How the Fablab uses e-waste to teach kids about sustainable tech

https://africa.rizing.org/how-the-fablab-uses-e-waste-to-teach-kids-about-sustainable-tech

Young participants at Fablab's Jerry Can workshop check out some computer parts.

Young participants at Fablab’s Jerry Can workshop check out some computer parts.

On a sunny day in downtown Dakar, children from the ages of 10-15 gathered at a workshop hosted by the Fablab creators from Ker Thiossane to learn how discarded electronics can be used to build a working computer. The children were asked to sit around a table covered in scattered, shiny bits of a recycled desktop computer as two instructors held up the pieces and asked, “who knows what this is?”

Common e-waste from computers and cell phones can be dangerous to human health and the environment if not handled properly. In Dakar, these materials often arrive from more developed countries that deem the materials too expensive or too risky to dispose of on their own shores. So while some cities across West Africa struggle to manage the increased import, and sometimes illegal dumping, of electronic waste in their communities, the Fablab team is finding ways to use e-waste to help the environment and provide local children with valuable lessons on innovation and sustainability.

Cell phone shells in the Ivory Coast

Modou N’gam is a digital animator and one of the engineers with Ker Thiossane’s Fablab. He said e-waste is a problem in Dakar but he hopes by using the e-waste safely to teach neighborhood children how different technologies work, groups like his can be part of the solution.

“That’s the danger in people getting these machines, it’s rare you will find a computer on the street here, because as soon as it arrives at the port, vendors who have a brother or are connected to someone who works at customs get access to these machines and often break them apart trying to get parts, not knowing they’re letting harmful gasses out in the process.  So we buy them intact from the vendors and test to see which parts still work. Then as engineers, take them apart safely, repair what needs fixing, and use the working materials to show the youth how to construct their own computers using the recycled materials.” – Modou N’gam

 

Children attend the jerry can workshop to learn how to self-construct a computer.

During the 3-hour workshop, Fablab instructors talked with the children about the function of each piece from the recycled computers and even shared details like the voltage required to make the components work. Then, the children were given the chance to build their own computer using an empty 25-liter plastic jug known as a’Jerry Can’ as the case.

“Our biggest concern is that we use the minimal tools required. There’s nothing to drill into and nothing to weld. If something requires welding or drilling, it usually requires a lot more study. It just goes to show that really anyone can build a Jerry, a panhandler on the side of the street, a vendor selling phone credit, even a child,” said N’gom as he explained the group’s process for working with the young workshop participants.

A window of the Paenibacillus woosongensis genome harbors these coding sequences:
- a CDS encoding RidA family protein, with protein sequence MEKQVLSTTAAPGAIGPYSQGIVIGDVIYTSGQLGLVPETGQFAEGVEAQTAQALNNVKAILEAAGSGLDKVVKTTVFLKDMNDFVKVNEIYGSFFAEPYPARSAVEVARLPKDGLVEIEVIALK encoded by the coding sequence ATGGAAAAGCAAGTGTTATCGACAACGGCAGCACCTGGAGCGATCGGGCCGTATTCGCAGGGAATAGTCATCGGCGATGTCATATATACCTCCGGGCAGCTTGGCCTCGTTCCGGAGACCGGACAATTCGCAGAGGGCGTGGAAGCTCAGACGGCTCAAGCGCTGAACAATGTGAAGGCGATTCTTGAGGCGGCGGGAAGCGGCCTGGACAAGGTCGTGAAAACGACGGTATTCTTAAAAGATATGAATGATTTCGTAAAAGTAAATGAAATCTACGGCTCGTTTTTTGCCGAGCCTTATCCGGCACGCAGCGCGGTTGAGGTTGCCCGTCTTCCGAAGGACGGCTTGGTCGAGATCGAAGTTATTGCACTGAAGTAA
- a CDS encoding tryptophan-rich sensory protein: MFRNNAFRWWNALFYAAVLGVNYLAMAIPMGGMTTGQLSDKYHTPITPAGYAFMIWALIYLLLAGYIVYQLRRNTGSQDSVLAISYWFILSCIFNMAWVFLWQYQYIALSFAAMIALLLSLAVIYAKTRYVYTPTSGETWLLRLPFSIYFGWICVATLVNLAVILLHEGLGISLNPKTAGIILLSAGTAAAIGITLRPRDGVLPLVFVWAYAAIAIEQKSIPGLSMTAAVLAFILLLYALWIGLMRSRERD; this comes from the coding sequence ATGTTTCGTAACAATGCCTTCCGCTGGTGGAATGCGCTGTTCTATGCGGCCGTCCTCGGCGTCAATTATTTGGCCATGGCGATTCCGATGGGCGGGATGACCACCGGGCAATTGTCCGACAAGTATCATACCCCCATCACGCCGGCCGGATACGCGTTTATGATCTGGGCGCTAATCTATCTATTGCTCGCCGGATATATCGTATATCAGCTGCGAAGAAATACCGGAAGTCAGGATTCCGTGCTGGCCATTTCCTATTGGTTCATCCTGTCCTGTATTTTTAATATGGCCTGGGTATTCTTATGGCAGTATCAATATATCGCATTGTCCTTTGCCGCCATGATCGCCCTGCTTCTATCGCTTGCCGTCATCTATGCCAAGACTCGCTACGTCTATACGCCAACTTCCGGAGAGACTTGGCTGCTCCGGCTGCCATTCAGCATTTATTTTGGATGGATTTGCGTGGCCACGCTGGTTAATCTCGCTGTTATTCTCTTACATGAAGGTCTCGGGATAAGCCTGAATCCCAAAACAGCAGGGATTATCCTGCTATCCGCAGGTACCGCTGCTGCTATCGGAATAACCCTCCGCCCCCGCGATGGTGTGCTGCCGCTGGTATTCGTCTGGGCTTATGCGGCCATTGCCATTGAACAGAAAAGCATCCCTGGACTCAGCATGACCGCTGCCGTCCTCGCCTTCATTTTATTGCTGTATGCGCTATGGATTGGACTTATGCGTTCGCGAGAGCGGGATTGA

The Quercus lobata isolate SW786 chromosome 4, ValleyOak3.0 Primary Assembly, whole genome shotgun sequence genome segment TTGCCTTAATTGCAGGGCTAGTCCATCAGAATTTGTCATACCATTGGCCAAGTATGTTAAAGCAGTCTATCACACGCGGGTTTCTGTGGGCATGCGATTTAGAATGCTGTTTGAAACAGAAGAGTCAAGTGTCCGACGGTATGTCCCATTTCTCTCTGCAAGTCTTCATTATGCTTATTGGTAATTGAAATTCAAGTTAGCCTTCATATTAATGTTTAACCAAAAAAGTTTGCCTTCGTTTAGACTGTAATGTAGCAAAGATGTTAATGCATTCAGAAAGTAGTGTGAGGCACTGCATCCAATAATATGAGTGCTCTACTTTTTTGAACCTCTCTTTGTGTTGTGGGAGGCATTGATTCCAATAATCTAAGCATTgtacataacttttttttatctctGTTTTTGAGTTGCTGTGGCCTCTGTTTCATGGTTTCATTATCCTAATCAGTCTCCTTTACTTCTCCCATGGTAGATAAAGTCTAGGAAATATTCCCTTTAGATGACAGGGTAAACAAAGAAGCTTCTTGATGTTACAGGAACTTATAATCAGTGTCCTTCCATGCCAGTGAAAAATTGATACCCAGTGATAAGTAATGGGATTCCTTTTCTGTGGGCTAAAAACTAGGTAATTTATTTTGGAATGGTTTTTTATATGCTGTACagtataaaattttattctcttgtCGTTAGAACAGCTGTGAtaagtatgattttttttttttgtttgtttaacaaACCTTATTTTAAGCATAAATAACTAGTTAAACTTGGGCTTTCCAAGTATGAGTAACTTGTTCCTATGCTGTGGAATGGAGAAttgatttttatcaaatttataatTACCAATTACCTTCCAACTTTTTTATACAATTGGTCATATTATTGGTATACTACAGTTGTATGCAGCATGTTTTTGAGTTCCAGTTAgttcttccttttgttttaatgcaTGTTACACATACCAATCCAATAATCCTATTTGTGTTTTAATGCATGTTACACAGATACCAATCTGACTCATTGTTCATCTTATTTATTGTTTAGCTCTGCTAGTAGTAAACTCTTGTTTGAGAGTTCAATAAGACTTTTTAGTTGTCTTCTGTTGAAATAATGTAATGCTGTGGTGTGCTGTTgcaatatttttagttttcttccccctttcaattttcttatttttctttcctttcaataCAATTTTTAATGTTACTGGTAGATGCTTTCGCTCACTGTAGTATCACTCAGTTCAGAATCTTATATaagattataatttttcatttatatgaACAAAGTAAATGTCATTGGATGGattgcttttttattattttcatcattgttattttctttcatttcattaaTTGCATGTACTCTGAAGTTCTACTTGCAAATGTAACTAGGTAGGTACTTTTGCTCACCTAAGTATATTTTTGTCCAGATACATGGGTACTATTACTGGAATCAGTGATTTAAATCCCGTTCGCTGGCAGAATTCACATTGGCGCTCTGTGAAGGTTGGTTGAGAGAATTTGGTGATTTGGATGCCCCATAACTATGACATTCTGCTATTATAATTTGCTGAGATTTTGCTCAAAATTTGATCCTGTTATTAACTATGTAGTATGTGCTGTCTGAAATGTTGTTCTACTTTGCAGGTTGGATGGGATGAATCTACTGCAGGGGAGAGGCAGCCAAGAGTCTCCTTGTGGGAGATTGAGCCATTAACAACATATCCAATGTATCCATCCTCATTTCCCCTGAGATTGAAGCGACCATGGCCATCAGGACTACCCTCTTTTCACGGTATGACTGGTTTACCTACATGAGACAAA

Instructor at Jerry Can workshop reveals contents of home made computer.

Toward the end of the Fablab workshop, kids get an opportunity to personalize their Jerry Can computers with paint and hook them up to monitors to give them a test run. For 15-year-old Amadou Ba, building computers is harder than he thought, but he said, still fun. “Yeah it was really hard, cutting the jug and then figuring out where everything should go, but it was cool, I saw people carrying pieces like these in a cart in my neighborhood, but I didn’t know what they did.”

A report by the United Nations University on global e-waste concluded that countries like the U.S. and China, which make up 65 percent of the world’s e-waste, often choose to split the distribution of their waste between West Africa and Asia because of more lenient import policies. Figures showing exactly how much of the world’s e-waste goes to West Africa are currently not available, although a study done by the Nigerian Geological Survey Agency shows more than 3 percent of the 0.36 metric tons of e-waste improperly destroyed in Nigeria was imported.

In 2014, 41.8 metric tons of electronic waste was generated globally, according to a global study done by the United Nations University. Projections indicate that figure will increase by 2mt by the end of 2015. Senegal has limited data on e-waste collection and recycling but the Information Technology Agency for the State of Senegal, one of  a few government sectors dedicated to e-waste solutions, signed agreements in September to begin recycling e-waste before the end of 2016.

Until then, groups like Ker Thoissane’s Fablab will continue to lead the way at the community-level for coming up with creative solutions to Senegal’s environmental challenges.

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